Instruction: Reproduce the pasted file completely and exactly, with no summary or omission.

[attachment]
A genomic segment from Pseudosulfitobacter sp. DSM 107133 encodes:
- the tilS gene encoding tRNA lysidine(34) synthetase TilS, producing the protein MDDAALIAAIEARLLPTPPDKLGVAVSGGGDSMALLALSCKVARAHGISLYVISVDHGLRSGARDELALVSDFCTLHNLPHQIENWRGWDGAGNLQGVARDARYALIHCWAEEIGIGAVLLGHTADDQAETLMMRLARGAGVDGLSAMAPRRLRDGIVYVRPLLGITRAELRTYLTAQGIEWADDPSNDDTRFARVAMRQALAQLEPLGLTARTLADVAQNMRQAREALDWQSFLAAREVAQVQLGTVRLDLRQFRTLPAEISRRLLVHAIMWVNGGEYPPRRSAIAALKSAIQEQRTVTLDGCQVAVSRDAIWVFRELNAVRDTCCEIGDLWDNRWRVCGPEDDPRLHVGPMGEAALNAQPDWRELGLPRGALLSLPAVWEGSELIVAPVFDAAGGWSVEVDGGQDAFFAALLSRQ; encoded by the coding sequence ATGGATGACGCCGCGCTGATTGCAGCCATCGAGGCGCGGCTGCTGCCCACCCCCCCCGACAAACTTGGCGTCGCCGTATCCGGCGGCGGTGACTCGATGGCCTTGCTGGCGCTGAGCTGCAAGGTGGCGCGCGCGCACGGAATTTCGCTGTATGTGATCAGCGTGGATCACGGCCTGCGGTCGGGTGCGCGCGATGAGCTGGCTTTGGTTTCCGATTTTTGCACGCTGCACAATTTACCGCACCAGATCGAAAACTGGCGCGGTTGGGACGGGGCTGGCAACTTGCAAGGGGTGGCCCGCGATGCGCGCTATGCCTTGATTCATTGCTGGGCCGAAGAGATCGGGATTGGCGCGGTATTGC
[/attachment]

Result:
A genomic segment from Pseudosulfitobacter sp. DSM 107133 encodes:
- the tilS gene encoding tRNA lysidine(34) synthetase TilS, producing the protein MDDAALIAAIEARLLPTPPDKLGVAVSGGGDSMALLALSCKVARAHGISLYVISVDHGLRSGARDELALVSDFCTLHNLPHQIENWRGWDGAGNLQGVARDARYALIHCWAEEIGIGAVLLGHTADDQAETLMMRLARGAGVDGLSAMAPRRLRDGIVYVRPLLGITRAELRTYLTAQGIEWADDPSNDDTRFARVAMRQALAQLEPLGLTARTLADVAQNMRQAREALDWQSFLAAREVAQVQLGTVRLDLRQFRTLPAEISRRLLVHAIMWVNGGEYPPRRSAIAALKSAIQEQRTVTLDGCQVAVSRDAIWVFRELNAVRDTCCEIGDLWDNRWRVCGPEDDPRLHVGPMGEAALNAQPDWRELGLPRGALLSLPAVWEGSELIVAPVFDAAGGWSVEVDGGQDAFFAALLSRQ; encoded by the coding sequence ATGGATGACGCCGCGCTGATTGCAGCCATCGAGGCGCGGCTGCTGCCCACCCCCCCCGACAAACTTGGCGTCGCCGTATCCGGCGGCGGTGACTCGATGGCCTTGCTGGCGCTGAGCTGCAAGGTGGCGCGCGCGCACGGAATTTCGCTGTATGTGATCAGCGTGGATCACGGCCTGCGGTCGGGTGCGCGCGATGAGCTGGCTTTGGTTTCCGATTTTTGCACGCTGCACAATTTACCGCACCAGATCGAAAACTGGCGCGGTTGGGACGGGGCTGGCAACTTGCAAGGGGTGGCCCGCGATGCGCGCTATGCCTTGATTCATTGCTGGGCCGAAGAGATCGGGATTGGCGCGGTATTGC